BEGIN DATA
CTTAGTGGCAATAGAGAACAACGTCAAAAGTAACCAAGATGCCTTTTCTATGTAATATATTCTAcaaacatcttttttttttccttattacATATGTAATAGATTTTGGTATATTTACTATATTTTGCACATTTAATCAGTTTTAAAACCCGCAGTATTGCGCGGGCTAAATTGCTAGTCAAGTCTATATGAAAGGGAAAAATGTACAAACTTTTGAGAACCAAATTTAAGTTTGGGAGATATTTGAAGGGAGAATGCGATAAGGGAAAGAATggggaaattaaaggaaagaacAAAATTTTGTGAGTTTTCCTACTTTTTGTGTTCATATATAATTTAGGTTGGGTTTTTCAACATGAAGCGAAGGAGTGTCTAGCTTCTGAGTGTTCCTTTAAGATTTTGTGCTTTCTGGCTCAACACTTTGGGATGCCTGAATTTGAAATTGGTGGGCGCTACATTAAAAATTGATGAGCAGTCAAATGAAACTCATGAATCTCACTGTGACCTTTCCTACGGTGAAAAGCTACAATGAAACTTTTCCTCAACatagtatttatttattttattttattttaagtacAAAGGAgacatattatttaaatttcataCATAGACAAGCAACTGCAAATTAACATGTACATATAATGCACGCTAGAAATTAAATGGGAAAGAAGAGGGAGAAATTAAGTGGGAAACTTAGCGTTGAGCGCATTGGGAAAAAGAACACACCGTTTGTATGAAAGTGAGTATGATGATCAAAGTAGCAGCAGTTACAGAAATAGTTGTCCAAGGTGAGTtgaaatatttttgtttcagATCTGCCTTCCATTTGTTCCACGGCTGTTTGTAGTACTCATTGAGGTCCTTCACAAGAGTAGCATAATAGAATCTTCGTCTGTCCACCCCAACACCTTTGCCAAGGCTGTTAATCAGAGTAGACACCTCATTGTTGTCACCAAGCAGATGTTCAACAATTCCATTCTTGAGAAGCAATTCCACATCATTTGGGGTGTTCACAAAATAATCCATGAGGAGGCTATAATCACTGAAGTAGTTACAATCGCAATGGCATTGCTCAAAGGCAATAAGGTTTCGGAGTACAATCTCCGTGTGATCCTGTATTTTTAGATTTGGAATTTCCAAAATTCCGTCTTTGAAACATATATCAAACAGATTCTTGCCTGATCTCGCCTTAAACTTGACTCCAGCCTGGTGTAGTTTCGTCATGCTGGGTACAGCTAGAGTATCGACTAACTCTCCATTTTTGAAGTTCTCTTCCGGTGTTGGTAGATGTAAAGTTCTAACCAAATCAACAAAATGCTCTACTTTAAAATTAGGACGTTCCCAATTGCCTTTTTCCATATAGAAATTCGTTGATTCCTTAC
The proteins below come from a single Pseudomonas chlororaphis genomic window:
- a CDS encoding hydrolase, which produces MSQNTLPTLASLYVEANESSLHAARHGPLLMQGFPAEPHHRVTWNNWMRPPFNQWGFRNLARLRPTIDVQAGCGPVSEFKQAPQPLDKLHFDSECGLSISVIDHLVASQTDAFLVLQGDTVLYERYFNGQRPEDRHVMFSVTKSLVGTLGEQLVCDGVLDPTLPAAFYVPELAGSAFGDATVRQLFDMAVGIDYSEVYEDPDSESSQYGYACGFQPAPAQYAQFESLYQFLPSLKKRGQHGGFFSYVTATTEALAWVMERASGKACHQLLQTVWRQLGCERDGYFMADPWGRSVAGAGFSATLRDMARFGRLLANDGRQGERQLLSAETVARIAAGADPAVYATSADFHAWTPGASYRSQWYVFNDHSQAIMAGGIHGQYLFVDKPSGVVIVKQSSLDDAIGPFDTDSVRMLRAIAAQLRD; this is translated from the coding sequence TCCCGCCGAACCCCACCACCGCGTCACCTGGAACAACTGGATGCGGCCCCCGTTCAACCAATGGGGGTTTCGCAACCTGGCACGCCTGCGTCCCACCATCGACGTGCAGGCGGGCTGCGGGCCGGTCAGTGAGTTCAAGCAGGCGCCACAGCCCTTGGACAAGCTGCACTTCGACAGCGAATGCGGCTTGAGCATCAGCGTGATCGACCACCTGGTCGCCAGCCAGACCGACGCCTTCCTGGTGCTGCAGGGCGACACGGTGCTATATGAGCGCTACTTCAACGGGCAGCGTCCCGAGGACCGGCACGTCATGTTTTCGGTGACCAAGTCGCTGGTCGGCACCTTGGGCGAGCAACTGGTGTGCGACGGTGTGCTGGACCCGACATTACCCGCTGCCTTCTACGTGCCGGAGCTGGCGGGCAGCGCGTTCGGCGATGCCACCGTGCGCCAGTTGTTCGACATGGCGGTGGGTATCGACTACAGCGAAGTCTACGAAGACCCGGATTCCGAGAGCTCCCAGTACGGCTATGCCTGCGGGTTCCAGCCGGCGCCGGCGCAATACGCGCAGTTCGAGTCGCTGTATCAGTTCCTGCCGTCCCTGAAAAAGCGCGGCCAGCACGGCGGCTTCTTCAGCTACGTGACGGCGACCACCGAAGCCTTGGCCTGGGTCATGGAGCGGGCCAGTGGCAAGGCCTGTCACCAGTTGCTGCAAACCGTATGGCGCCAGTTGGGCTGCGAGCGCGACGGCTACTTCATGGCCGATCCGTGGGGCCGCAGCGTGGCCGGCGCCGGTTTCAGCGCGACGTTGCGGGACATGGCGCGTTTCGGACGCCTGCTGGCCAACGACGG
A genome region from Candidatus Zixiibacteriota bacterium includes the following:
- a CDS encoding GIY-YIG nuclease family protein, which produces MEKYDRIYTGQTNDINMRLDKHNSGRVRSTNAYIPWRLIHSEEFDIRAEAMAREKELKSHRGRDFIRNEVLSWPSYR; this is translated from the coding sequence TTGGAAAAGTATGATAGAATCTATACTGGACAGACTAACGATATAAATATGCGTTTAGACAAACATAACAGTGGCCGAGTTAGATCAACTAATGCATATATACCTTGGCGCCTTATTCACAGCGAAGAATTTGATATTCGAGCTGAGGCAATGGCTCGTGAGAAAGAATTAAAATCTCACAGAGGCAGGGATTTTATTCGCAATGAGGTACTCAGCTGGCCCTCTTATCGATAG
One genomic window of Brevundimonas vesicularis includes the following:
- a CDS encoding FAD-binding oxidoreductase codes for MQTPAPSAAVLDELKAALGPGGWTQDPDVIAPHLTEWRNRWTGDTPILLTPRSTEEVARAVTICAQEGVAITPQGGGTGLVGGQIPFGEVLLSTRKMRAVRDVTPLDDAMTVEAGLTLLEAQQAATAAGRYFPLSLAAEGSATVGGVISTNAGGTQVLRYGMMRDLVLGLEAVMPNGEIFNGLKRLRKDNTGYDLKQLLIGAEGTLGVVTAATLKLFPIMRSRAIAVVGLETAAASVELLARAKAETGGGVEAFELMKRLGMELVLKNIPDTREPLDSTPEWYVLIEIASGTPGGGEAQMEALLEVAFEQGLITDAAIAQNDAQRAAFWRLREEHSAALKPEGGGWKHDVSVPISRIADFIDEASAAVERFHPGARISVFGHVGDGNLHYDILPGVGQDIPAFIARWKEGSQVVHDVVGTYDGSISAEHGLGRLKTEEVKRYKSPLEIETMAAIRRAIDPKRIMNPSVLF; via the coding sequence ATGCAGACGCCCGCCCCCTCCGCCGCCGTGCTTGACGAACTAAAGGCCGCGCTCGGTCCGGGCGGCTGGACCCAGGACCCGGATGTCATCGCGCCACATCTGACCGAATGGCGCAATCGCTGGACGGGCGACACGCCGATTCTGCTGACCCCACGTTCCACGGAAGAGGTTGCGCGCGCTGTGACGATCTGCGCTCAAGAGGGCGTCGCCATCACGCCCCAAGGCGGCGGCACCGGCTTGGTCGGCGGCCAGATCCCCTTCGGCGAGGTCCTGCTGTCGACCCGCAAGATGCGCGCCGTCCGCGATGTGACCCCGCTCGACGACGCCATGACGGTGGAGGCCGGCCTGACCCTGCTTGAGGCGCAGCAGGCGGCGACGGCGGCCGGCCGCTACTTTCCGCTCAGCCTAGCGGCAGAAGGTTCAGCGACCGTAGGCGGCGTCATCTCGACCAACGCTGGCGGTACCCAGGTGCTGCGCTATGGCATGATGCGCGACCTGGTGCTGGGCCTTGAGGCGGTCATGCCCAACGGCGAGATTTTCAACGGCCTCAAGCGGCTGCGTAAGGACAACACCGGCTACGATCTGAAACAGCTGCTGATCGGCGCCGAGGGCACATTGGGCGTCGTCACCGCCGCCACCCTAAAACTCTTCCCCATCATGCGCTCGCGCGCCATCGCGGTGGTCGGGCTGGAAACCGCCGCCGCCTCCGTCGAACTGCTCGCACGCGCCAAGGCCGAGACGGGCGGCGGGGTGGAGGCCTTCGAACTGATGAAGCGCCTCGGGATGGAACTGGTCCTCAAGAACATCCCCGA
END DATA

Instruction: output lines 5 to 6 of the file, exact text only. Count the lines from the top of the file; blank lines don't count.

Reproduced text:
- a CDS encoding GIY-YIG nuclease family protein, which produces MEKYDRIYTGQTNDINMRLDKHNSGRVRSTNAYIPWRLIHSEEFDIRAEAMAREKELKSHRGRDFIRNEVLSWPSYR; this is translated from the coding sequence TTGGAAAAGTATGATAGAATCTATACTGGACAGACTAACGATATAAATATGCGTTTAGACAAACATAACAGTGGCCGAGTTAGATCAACTAATGCATATATACCTTGGCGCCTTATTCACAGCGAAGAATTTGATATTCGAGCTGAGGCAATGGCTCGTGAGAAAGAATTAAAATCTCACAGAGGCAGGGATTTTATTCGCAATGAGGTACTCAGCTGGCCCTCTTATCGATAG
One genomic window of Brevundimonas vesicularis includes the following: